In an earlier study related to interventions in subjects with FHP, Kang et al. [22] reported that FVC and FEV1 increased in the sternocleidomastoid and the scalenus muscles of the neck after a neck stretching exercise and a neck flexion feedback exercise were applied to subjects with FHP. In a study on the effects of the McKenzie stretching exercise on FHP and respiratory function, Kim [23] reported a significant increase in FVC and FEV1 after four weeks of intervention. In a study on the effect of the abdominal breathing exercises on respiratory function and respiratory muscle strength in adults with FHP, Lee [19] reported a significant increase in FVC and FEV1 after four weeks of the abdominal breathing exercises in the FHP group.

In the present study, significant increases in FVC, FEV1, and FEV1/FVC were observed in all exercise groups, which showed that not only the neck stabilization exercise and neck stretching and extensor strengthening exercises, which are generally applied to people with FHP, but also DNS helped improve respiratory function. This finding suggests that FHP caused a deformation of the thoracic cage and weakening of the respiratory muscles resulting in decreased lung function. The above results suggest that people with FHP can improve their lung function solely by changing to a neutral posture and by strengthening the respiratory muscles and inhalation capacity through the application of correct posture and breathing training. This can benefit not only patients with FHP, but also patients with musculoskeletal disorders and the general public can achieve better results for the prevention and treatment of FHP.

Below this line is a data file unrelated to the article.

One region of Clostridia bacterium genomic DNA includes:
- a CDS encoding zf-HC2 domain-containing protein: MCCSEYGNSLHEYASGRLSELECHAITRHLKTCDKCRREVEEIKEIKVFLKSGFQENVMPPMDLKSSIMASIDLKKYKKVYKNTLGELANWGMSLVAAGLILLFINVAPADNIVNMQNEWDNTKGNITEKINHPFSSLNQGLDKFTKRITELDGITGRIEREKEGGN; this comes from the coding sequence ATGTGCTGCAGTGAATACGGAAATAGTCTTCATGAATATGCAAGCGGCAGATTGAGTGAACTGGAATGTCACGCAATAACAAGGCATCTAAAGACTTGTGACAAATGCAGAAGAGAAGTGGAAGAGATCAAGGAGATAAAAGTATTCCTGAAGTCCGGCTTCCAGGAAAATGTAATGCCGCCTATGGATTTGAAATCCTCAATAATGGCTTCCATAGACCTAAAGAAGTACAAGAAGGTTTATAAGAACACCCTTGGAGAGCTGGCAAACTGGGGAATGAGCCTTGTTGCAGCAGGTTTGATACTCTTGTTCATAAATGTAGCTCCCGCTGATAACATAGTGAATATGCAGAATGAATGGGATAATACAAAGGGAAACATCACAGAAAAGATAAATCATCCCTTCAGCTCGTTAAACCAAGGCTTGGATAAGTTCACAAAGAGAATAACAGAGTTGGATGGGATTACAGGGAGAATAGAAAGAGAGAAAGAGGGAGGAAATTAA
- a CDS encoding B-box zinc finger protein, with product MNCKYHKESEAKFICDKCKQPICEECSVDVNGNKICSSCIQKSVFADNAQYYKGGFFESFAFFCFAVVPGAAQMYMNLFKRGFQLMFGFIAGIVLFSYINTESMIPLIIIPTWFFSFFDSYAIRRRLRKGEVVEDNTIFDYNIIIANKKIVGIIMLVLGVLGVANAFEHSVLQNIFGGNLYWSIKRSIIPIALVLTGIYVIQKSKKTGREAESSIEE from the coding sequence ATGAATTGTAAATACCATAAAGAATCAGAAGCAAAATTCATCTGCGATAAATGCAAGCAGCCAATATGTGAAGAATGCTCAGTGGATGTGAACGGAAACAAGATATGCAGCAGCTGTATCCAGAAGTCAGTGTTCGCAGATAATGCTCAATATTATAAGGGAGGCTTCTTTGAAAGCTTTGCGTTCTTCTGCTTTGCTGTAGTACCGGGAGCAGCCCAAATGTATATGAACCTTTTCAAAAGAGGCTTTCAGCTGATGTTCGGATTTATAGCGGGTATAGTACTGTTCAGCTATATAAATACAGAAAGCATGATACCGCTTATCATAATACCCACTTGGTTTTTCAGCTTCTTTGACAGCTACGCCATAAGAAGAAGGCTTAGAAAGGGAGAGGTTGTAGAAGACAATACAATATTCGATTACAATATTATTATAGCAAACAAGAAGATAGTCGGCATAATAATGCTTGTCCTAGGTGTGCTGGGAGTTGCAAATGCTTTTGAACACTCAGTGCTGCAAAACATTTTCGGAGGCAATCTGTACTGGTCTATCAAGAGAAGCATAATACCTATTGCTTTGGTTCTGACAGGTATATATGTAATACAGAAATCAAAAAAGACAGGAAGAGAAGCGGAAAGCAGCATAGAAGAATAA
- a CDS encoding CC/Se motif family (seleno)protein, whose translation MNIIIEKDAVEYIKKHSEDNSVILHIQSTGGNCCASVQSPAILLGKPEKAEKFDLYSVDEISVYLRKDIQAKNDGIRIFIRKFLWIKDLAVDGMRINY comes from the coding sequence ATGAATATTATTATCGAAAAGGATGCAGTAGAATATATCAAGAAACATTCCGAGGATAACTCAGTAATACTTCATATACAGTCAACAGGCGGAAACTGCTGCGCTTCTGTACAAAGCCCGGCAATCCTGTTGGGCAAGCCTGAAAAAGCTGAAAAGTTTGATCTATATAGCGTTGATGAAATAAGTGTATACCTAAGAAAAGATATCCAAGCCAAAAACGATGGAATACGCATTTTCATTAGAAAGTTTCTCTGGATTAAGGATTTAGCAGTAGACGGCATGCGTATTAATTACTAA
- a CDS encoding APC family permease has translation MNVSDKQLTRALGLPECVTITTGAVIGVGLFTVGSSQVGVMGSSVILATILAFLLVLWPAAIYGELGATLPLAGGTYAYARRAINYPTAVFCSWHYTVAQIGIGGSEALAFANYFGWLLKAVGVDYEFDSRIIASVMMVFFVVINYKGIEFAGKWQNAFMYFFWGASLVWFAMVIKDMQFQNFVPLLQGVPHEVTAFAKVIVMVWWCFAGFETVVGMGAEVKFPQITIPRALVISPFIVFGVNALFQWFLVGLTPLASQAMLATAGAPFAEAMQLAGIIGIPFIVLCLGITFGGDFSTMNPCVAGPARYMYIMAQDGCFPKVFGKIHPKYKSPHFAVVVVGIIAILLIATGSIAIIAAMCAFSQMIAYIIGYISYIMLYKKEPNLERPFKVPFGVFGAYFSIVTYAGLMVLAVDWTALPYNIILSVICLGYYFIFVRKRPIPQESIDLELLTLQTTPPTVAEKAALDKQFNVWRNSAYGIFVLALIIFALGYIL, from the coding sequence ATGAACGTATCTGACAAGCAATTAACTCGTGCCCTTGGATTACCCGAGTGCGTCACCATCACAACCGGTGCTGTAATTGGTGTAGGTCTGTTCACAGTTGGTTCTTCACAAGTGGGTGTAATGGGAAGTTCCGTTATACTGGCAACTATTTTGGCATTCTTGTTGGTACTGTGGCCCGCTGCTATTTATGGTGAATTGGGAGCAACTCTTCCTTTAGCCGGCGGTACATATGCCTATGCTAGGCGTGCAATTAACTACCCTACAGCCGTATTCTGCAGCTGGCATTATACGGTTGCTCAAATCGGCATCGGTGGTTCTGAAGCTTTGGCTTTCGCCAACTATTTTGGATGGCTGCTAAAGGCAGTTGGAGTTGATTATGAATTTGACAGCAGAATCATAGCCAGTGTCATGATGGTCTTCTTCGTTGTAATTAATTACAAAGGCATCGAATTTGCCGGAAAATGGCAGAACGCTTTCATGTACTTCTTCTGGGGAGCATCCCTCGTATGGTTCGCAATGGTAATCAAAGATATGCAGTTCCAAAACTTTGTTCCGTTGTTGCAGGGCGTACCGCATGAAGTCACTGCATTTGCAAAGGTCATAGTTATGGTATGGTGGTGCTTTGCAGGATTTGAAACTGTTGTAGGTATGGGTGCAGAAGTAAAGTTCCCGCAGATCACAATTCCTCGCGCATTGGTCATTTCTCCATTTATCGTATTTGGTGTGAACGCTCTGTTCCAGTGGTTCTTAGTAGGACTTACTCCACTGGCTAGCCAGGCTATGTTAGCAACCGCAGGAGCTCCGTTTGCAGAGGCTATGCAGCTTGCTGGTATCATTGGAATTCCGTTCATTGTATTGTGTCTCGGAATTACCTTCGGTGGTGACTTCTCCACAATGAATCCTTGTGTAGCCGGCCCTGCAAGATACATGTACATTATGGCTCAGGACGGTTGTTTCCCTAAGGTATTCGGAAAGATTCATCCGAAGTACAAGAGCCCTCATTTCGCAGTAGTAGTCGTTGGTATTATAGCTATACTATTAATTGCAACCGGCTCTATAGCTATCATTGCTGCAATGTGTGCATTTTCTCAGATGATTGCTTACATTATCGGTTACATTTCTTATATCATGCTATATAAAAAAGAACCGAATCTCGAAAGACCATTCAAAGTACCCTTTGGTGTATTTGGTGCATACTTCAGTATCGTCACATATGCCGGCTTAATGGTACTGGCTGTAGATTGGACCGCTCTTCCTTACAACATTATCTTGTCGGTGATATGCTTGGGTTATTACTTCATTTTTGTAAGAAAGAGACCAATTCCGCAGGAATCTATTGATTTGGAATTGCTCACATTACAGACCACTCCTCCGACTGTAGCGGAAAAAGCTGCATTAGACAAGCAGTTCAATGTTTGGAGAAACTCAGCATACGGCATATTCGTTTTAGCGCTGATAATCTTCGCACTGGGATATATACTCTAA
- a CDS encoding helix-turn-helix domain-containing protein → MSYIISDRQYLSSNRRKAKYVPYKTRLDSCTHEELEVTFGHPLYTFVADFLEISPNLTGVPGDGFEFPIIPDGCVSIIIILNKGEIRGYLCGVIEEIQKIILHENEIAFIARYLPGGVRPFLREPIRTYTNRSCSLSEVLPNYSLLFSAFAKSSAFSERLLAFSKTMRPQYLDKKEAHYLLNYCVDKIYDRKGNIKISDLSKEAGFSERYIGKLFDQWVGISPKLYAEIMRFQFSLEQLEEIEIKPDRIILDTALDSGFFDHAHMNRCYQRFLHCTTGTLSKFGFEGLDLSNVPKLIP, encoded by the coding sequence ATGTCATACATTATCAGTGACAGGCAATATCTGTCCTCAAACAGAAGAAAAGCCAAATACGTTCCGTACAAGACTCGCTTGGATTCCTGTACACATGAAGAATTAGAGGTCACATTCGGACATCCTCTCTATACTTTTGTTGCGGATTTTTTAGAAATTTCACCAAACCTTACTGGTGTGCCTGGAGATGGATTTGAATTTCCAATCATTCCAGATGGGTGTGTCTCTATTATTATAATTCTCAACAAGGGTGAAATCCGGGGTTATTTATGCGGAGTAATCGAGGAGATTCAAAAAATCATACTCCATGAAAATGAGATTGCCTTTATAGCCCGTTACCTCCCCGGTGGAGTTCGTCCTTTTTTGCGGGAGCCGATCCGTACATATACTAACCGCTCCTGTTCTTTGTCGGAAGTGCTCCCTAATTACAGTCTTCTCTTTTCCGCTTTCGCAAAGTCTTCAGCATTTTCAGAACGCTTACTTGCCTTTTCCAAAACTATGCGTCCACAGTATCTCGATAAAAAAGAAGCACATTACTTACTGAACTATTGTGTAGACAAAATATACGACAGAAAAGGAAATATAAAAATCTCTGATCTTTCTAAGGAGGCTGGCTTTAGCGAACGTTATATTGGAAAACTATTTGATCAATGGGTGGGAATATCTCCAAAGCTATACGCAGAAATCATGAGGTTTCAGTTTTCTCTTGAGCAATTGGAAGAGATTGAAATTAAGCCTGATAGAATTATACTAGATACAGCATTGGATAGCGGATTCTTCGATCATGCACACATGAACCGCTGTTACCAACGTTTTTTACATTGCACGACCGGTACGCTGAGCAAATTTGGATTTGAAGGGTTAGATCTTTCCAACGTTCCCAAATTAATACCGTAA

VO2-max significantly improved in all the exercise groups after six weeks of exercise as compared to before the interventions. As a measure of the effectiveness of aerobic exercise, VO2-max is an objective evaluation tool widely used to evaluate endurance ability by focusing on oxygen- carrying functions, including the respiratory-circulatory system [24]. VO2-max is defined as the maximum amount of oxygen per unit time that the human body can intake and use during its activity and refers to the ability of the active group to utilize oxygen. Therefore, the relationship between the oxygen consumption system and the active muscle mass is an important data indicator of human work ability.

According to the study by Davis et al. [25], continuous exercise for three days per week improves VO2-max by 20% to 30% after training even in people without any postural or other abnormalities. In a study of subjects with FHP conducted by Jang [18], VO2-max increased more in the breathing exercise group than in the progressive resistive exercise group. Lee & Ju [26] reported that as the severity of FHP increased, VO2-max decreased, and the respiratory circulation function was lower in the group with FHP than in the group with a neutral posture. Therefore, correct posture alignment would be necessary to improve breathing ability. In the present study, both the experimental group and the control groups showed an increase in VO2-max after three weeks and six weeks of exercise, but no significant inter-group differences were observed.